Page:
§ From the Indiana Territorial Legislature
Ca. 18 February 1813. “The memorial of the Legislature of the Indiana territory respectfully sheweth, that it is addressed with due deference and respect to the Chief Magistrate, whose virtues have given him pre-eminence and chief magistracy over the only independent people upon earth, and who, with a proper caution, selects officers of government whose principles are congenial, not only with our republican institutions, but with the feelings of those amongst whom the duties of their respective offices have to be discharged.
“We therefore, sir, prompted to a confidence that almost amounts to an assurance, that your Excellency will appoint or nominate, no man to the office of Governor of the Indiana Territory, who is in favor of the principle or practice of slavery; would respectfully beg leave to suggest, that the ordinance of Congress for the government of the Indiana territory, the laws of Congress and the minds and habits of our constituents, all go to make it necessary, that the man vested with such extraordinary powers as the Executive of the Indiana Territory, ought to be one whose mind upon all occasions should a[s] much as possible accord with the wishes of the people he is appointed to govern—otherwise a degree of heat, confusion and dissension of course prevails.1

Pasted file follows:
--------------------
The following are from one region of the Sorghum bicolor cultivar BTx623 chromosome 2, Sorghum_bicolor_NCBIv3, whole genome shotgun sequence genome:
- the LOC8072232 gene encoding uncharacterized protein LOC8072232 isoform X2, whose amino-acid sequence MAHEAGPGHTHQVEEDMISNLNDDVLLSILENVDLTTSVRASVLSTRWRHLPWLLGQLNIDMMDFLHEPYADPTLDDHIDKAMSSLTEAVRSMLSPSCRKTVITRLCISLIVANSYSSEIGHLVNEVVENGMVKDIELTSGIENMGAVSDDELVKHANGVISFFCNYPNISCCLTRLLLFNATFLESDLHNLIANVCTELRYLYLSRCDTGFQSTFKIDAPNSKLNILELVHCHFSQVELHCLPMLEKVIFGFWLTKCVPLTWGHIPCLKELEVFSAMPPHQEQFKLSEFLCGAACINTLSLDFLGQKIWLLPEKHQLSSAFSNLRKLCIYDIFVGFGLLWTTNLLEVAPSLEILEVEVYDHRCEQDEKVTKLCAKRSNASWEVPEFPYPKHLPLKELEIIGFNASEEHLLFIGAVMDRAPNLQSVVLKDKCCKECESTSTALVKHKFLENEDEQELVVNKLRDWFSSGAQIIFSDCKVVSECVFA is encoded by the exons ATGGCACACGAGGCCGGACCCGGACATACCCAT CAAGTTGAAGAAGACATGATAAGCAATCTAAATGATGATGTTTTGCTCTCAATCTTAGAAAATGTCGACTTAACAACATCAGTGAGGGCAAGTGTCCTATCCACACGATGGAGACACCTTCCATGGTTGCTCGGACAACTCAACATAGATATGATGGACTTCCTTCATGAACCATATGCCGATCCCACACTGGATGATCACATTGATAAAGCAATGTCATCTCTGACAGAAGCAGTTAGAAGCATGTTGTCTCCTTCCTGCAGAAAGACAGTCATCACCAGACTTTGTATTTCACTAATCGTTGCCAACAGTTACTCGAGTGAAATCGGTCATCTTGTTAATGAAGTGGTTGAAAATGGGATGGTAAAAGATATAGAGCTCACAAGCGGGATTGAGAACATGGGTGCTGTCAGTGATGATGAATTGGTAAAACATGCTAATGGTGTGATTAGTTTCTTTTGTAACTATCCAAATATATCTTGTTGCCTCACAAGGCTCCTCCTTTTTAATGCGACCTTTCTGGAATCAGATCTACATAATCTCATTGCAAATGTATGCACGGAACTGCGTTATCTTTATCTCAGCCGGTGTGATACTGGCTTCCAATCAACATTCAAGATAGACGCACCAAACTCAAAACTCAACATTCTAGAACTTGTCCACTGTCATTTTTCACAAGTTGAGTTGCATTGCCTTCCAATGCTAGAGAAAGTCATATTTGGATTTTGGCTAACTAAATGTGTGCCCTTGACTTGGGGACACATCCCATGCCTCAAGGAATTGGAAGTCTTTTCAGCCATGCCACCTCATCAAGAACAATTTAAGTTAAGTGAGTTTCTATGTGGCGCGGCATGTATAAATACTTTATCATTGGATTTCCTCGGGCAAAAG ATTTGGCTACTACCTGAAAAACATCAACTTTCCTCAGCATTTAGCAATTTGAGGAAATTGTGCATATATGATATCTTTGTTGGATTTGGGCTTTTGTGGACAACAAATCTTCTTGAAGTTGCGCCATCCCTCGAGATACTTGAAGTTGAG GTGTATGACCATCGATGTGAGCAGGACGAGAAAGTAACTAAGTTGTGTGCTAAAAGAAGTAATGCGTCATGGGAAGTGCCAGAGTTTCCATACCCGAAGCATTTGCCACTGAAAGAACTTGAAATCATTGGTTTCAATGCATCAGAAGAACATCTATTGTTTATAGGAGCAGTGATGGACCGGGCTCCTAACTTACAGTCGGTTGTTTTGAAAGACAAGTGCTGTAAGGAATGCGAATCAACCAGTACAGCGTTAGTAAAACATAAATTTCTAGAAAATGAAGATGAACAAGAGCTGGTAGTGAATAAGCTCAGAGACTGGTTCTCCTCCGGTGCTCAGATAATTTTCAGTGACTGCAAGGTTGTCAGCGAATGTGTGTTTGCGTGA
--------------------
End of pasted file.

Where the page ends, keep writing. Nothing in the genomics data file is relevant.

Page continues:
“Accept the best wishes of this Legislature for your prosperity and welfare, and that of the nation over which you preside.”
Printed copy (Daily National Intelligencer, 29 May 1813). Signed by James Scott, speaker of the Indiana Territory House of Representatives, and James Beggs, president of the Legislative Council. Undated; date assigned here on the basis of the Legislative Council’s concurrence on 18 Feb. 1813 with amendments to this memorial by the House of Representatives (“Journal of the House of Representatives of the Indiana Territory,” Records of the States of the United States of America [DLC microfilm ed., Ind. A.1a:b, reel 1]).
1. JM nominated Thomas Posey as governor of the Indiana Territory in a message dated 26 Feb. 1813, and the Senate confirmed the appointment on 3 Mar. A native Virginian, Revolutionary War veteran, and former slaveholder known for his unsuccessful effort to bring slaves into the Northwest Territory in 1799, Posey took no action in favor of slavery during his governorship, which lasted until Indiana became a state in 1816 (Senate Exec. Proceedings description begins Journal of the Executive Proceedings of the Senate of the United States of America (3 vols.; Washington, 1828). description ends , 2:329, 333; John Thornton Posey, General Thomas Posey: Son of the American Revolution [East Lansing, Mich., 1992], 5, 209–10, 226–28, 257).